Best Warhammer 40k book you ever read /tg/?
I've only read a few, but the best one was Titanicus. It gives so much incite to the relationship between the Machine Cult and the Imperial Cult, and how divided the Imperium really is.
Also Titan Warfare is fucking awesome, but that's beside the point.
Space Marine by Ian Watson.
>inb4 hurr durr poopy farty XD
I also thought the first three Horus Heresy books were very good, but the entire HH series has become a shitty mess now.
Eisenhorn was nice but for a book told in first person I really didn't get a feel for Eisenhorn himself. Wouldn't have minded if the author had made him a little more hard-line too.
I read the first Eisenhorn book, but then I side tracked reading other stuff and never really went back to it. I did buy the omnibus about his apprentice... I can't remember his name though, but I couldn't read it, because the text was to small for my shitty eyes.
grav coffin professor x, right? Ravenor, I believe. The two trilogies are pretty good, but they started to blur together.
The OG 40k trilogy, Inquisition War, is fucking bonkers in the best possible way, though. The first book was written way back in 1990, but the squat got rewritten as a techpriest in the latest revised version. Pretty shitty of the black library, desu
My best reading was the Warhammer Monthly series and the Inferno! short stories. Among those I have too many fond memories to pick. Malus is up there.
Double Eagle is fucking awesome.
The Gaunt's Ghosts books start off fairly bland, but improve steadily until about book ten and then start rambling off.
Ciaphas Cain is fun, but repetitive as fuck.
Eisenhorn, Ciaphas Cain, Gaunt's Ghosts, Storm of Iron, Emperor's Gift are the best non-HH. Also fuck /tg/ I like the "Path of" Eldar books if only because they're not more space marines
Pic related for HH series
How's Rising not at the top?
Anyway my overall favorites are the Gaunt's Ghosts series, Storm of Iron, Abnett's HH stuff, and the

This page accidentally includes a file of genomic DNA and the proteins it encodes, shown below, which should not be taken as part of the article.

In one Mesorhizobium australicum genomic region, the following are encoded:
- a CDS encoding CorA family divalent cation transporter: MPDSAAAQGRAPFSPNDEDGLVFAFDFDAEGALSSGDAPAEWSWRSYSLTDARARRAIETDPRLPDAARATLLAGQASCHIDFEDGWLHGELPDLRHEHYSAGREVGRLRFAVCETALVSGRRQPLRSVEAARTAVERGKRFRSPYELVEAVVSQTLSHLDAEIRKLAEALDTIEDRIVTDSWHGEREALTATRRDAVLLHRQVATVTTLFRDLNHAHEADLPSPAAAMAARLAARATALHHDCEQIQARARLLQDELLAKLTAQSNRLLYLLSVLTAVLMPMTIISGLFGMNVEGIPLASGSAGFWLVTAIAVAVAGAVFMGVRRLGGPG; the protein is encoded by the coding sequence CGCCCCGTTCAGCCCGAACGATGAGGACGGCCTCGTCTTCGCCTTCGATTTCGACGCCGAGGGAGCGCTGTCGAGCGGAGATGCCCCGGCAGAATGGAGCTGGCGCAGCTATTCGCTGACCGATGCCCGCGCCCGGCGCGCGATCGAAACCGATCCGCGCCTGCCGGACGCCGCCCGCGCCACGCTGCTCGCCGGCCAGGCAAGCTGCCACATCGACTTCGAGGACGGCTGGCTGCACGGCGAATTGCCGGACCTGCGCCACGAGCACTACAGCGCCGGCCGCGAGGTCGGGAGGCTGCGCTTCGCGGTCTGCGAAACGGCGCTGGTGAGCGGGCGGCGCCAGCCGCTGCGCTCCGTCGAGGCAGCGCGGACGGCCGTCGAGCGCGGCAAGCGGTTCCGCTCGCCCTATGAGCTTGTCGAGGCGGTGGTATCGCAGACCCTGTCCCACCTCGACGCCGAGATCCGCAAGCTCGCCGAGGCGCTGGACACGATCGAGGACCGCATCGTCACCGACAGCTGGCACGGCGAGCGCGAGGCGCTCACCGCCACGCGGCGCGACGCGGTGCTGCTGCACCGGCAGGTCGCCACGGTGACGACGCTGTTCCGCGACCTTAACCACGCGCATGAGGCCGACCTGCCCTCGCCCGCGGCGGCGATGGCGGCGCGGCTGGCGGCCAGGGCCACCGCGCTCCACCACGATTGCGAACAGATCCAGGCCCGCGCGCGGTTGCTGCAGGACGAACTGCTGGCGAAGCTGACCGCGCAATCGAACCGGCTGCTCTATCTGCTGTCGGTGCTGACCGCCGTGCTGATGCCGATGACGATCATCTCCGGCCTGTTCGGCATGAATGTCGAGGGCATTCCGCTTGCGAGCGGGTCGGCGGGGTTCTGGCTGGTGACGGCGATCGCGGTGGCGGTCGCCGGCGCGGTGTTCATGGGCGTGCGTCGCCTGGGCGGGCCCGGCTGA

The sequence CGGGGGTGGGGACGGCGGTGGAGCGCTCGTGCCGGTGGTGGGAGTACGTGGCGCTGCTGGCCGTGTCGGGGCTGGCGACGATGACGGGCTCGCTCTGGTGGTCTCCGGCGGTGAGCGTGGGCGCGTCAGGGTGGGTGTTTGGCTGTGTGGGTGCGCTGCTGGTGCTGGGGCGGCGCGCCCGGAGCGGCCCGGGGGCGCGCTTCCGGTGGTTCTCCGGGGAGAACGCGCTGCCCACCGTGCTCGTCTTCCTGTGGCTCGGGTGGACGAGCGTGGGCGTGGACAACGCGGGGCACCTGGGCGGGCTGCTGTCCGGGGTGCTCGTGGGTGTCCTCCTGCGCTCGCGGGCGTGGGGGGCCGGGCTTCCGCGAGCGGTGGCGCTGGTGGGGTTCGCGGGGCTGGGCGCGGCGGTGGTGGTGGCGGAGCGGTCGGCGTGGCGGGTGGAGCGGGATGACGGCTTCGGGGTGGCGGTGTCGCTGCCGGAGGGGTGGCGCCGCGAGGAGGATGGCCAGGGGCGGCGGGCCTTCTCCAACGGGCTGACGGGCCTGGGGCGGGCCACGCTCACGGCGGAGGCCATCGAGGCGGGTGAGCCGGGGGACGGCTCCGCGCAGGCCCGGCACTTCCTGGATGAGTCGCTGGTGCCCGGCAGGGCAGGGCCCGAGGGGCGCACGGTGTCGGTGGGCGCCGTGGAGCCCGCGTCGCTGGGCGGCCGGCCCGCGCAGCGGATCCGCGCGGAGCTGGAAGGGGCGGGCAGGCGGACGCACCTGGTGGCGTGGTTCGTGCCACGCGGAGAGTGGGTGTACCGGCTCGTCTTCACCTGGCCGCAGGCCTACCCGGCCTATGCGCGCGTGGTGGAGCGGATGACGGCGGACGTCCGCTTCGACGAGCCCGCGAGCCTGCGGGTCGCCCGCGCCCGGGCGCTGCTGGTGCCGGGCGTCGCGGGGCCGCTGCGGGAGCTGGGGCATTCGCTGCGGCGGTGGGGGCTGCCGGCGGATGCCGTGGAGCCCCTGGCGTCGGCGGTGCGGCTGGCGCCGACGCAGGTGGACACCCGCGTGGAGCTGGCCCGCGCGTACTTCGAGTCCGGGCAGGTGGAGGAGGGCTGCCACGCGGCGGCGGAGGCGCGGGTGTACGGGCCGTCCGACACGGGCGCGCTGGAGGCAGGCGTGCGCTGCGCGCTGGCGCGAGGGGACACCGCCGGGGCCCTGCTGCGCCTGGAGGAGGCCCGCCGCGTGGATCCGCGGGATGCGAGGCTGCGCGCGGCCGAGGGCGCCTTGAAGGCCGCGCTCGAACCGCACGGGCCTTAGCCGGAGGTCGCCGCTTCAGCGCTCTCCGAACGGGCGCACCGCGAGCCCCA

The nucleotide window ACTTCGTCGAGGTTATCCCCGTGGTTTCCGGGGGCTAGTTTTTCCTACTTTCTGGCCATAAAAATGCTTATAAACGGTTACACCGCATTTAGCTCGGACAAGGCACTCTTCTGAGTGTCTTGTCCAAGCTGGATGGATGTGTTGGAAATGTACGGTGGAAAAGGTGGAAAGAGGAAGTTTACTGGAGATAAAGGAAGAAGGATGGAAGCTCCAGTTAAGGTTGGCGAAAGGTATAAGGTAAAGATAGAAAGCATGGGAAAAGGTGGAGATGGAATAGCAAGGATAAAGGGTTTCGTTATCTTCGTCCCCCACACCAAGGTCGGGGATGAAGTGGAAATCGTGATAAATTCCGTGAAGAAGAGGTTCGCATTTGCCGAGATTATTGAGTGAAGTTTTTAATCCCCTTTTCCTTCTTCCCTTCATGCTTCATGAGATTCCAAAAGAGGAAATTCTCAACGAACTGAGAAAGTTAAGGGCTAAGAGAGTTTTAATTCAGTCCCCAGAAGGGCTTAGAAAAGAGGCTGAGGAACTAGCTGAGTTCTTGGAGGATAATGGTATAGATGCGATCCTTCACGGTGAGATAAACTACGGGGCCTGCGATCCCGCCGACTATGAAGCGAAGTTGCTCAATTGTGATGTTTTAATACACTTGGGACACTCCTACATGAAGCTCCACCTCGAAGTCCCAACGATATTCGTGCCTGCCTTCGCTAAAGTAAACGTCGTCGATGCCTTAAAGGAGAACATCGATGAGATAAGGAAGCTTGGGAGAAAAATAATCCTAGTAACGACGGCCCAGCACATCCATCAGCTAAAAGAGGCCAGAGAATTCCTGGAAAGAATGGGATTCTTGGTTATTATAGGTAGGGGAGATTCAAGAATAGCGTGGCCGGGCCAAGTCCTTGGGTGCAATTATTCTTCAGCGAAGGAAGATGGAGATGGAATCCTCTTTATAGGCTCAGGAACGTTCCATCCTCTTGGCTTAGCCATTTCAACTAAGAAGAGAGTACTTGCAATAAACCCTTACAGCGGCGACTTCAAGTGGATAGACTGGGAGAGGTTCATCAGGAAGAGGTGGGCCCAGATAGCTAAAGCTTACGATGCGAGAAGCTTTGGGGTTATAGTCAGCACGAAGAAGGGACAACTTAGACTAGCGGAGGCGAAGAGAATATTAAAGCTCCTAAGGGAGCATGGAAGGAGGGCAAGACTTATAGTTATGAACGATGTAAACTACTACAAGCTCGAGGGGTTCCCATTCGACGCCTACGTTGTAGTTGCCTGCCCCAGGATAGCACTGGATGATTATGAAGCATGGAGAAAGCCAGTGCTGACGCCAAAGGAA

I like tactics
40k equivalent of Mount & Blade when?
>Scars and Rising
>Not God-Emperor Tier.
If you like a more flashman style read then the Cain novels are great.
The Wordbearer novels are an interesting read, too. The third novel is kind of crap through imo.
The Imperial Navy novel if you can find them are a good space battle story and have likeable characters.
I really enjoyed Storm of Iron, mostly because of style it was written in.
The book reads like a siege. The Iron Warriors have already done the math before they ever make planet fall and once the do its like watching the implacable advance of a meat grinder all the way to the end of the book. Really captured the spirit of the legion. Easily cemented the Iron Warriors as my favorite traitor legion.
Storm of Iron, Titanticus, Warriors of Ultramar, The first three Horus Heresy books, The First Traitor, and a few short stories I can't remember the names of off of the top of my head are the best ones I've read.
>Storm of Iron
It was my first read of any 40k books, and I loved how the Iron Warriors fought, the little side dramas, and I didn't expect the Iron Warriors to win at the end. Granted I was young, and the only real books I had read were the Warrior Cats/ Gregor the Overlander/ The Edge Chronicles before this, but that really stuck with me